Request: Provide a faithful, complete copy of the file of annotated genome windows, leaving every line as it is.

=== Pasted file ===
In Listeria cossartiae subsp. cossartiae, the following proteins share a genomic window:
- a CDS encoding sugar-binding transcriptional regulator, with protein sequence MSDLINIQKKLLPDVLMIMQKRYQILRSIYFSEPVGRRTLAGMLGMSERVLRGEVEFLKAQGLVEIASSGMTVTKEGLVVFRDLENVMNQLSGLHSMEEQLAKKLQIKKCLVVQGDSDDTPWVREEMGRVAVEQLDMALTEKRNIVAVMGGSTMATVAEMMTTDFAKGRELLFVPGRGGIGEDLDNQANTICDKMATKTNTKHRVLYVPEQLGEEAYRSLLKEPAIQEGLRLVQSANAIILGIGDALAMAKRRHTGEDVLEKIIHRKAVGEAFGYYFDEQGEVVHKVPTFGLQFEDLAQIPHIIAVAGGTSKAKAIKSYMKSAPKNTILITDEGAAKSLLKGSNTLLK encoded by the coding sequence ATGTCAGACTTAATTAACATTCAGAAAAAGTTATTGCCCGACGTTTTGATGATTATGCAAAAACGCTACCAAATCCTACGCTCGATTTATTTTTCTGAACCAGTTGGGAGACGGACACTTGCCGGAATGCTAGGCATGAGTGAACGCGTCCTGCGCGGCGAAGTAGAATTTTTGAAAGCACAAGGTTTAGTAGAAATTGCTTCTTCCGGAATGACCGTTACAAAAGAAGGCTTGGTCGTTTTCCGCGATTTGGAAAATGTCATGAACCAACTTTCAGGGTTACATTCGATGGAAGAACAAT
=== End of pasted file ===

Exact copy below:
In Listeria cossartiae subsp. cossartiae, the following proteins share a genomic window:
- a CDS encoding sugar-binding transcriptional regulator, with protein sequence MSDLINIQKKLLPDVLMIMQKRYQILRSIYFSEPVGRRTLAGMLGMSERVLRGEVEFLKAQGLVEIASSGMTVTKEGLVVFRDLENVMNQLSGLHSMEEQLAKKLQIKKCLVVQGDSDDTPWVREEMGRVAVEQLDMALTEKRNIVAVMGGSTMATVAEMMTTDFAKGRELLFVPGRGGIGEDLDNQANTICDKMATKTNTKHRVLYVPEQLGEEAYRSLLKEPAIQEGLRLVQSANAIILGIGDALAMAKRRHTGEDVLEKIIHRKAVGEAFGYYFDEQGEVVHKVPTFGLQFEDLAQIPHIIAVAGGTSKAKAIKSYMKSAPKNTILITDEGAAKSLLKGSNTLLK encoded by the coding sequence ATGTCAGACTTAATTAACATTCAGAAAAAGTTATTGCCCGACGTTTTGATGATTATGCAAAAACGCTACCAAATCCTACGCTCGATTTATTTTTCTGAACCAGTTGGGAGACGGACACTTGCCGGAATGCTAGGCATGAGTGAACGCGTCCTGCGCGGCGAAGTAGAATTTTTGAAAGCACAAGGTTTAGTAGAAATTGCTTCTTCCGGAATGACCGTTACAAAAGAAGGCTTGGTCGTTTTCCGCGATTTGGAAAATGTCATGAACCAACTTTCAGGGTTACATTCGATGGAAGAACAAT